Home|Journals|Articles by Year|Audio Abstracts

Original Research

Histological and immunohistochemical studies on the effect of zinc oxide nanoparticles on the cerebellum of newborn and adult rats and the possible protective role of EDTA

Siham B. Salem,Sabry A. El-Naggar,Ramadan M. Kandyel,Marwa M. El-Sharkawy.

Cited by 0 Articles

Zinc oxide nanoparticles (ZnO NPs) are involved in different applications such as nutrition, while, it causes damage to different organs of the body including the brain. This study aimed to compare between the effect of ZnO NPs on newborn and adult ratsĀ“ cerebellum and to evaluate the protective role of Ethylenediaminetetraacetic acid (EDTA) against ZnO NPs toxicity. Thirty-two newborn (NBM)and thirty-two adult male (ADM) Sprague Dawley rats are used. Four groups (n = 8) of each are divided as following; Gp1: is served as control, Gp2: injected intraperitoneal (IP) with ZnO NPs (3 g/ kg). Gp3: injected IP with EDTA (500 mg/ kg) for 7 days. Gp4: injected with ZnO NPs and treated with EDTA as in Gp3. Brain tissue is prepared for biochemical and histopathological investigations. Newborn and adult rats injected with ZnO NPs showed degeneration of purkinje and granular cells in cerebellum tissue confirmed with high expression of caspase-3, while, treatment with EDTA post ZnO NPs showed lightly improvement. The body weights and relative brain weights is decrease in all the rats treated with ZnO NPs. In addition, our current study proved that the effect of ZnO NPs on ADM rats is more than on the NBM ones. Collectively, ZnO NPs injection caused damage of the cerebellum in newborn and adult rats, however, the treatment with EDTA stopped somewhat this damage.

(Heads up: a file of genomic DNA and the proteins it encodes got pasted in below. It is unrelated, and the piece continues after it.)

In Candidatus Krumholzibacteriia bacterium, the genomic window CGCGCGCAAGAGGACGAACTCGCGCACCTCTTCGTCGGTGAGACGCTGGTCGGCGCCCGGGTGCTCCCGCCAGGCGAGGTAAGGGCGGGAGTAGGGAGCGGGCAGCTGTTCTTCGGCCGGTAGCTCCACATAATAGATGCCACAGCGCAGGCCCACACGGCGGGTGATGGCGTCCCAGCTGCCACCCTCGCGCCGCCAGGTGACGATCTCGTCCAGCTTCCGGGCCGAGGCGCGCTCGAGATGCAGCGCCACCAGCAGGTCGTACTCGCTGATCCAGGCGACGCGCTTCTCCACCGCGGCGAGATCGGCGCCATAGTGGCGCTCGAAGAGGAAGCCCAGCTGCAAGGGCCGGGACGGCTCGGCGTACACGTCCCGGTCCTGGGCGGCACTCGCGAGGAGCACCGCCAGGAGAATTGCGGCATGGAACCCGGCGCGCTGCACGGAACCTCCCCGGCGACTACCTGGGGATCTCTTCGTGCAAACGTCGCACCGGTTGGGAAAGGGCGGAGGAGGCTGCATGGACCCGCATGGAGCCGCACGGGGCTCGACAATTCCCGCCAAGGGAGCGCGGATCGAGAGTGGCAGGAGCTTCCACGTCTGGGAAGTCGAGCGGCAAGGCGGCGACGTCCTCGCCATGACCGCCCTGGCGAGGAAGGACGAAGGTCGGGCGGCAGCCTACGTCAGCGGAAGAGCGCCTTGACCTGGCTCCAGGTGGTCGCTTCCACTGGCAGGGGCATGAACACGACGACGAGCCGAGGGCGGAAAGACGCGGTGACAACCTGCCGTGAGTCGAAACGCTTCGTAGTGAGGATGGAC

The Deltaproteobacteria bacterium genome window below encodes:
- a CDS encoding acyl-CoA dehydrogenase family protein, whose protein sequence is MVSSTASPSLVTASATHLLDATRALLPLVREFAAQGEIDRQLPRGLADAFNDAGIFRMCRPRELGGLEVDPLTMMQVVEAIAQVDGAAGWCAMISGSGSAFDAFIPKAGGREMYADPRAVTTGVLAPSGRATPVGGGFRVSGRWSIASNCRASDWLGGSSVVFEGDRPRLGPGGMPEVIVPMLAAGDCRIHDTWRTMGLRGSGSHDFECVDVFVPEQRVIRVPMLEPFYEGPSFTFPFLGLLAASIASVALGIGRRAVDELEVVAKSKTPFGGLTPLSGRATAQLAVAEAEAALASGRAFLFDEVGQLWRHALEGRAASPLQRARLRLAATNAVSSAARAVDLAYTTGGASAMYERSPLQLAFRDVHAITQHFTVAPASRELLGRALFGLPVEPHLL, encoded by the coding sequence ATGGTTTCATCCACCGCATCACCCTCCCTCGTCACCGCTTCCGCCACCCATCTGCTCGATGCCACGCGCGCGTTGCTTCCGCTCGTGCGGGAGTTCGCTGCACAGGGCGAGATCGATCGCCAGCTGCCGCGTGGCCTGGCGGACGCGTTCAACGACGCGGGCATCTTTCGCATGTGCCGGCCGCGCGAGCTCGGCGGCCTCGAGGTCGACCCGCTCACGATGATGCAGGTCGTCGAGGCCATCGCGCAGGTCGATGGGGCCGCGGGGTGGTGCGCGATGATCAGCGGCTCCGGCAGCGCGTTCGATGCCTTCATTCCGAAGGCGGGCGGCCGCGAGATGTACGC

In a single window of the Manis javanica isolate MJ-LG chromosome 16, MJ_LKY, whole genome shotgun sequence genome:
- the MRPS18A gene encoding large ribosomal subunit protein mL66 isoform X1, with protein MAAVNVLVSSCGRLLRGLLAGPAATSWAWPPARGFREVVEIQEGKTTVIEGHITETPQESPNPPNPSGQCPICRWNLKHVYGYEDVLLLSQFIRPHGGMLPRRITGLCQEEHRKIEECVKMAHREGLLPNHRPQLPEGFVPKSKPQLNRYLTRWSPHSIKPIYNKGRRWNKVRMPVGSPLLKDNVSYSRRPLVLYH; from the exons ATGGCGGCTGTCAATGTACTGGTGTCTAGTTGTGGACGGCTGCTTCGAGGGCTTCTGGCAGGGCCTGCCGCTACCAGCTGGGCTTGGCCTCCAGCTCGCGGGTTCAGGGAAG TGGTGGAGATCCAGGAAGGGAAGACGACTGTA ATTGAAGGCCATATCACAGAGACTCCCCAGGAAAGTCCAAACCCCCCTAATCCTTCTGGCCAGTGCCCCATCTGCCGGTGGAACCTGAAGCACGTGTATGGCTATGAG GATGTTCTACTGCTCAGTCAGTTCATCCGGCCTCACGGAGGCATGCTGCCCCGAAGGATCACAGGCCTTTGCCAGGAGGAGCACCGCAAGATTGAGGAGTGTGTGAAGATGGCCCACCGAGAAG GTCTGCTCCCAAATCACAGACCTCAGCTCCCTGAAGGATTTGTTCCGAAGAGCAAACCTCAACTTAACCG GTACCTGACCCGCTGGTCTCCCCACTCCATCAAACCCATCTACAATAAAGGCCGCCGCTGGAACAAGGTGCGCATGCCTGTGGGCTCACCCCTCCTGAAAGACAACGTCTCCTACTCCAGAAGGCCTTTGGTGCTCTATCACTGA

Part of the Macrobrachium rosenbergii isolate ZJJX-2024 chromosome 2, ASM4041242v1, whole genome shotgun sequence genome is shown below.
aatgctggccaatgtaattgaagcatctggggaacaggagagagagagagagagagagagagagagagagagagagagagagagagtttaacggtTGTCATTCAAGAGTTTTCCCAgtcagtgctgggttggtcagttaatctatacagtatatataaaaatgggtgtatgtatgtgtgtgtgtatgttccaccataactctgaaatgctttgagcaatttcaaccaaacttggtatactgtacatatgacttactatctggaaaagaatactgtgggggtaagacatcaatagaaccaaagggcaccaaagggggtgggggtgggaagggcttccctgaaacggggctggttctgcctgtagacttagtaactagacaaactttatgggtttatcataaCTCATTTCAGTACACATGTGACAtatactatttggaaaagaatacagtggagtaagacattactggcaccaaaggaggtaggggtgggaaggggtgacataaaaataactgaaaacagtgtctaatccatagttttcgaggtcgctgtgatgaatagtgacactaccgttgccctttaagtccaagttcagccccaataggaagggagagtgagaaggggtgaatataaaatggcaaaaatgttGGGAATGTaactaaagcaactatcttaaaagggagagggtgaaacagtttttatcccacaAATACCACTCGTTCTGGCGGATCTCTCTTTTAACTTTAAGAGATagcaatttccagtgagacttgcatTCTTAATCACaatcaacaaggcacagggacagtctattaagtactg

Key words: Histological and immunohistochemical features, newborn, adult rats, cerebellum, zinc oxide nanoparticles, EDTA

Full-text options

Share this Article

Online Article Submission
• ejmanager.com

ejPort - eJManager.com
Review(er)s Central
About BiblioMed
License Information
Terms & Conditions
Privacy Policy
Contact Us

The articles in Bibliomed are open access articles licensed under Creative Commons Attribution 4.0 International License (CC BY), which permits use, sharing, adaptation, distribution and reproduction in any medium or format, as long as you give appropriate credit to the original author(s) and the source, provide a link to the Creative Commons licence, and indicate if changes were made. To view a copy of this licence, visit http://creativecommons.org/licenses/by/4.0/.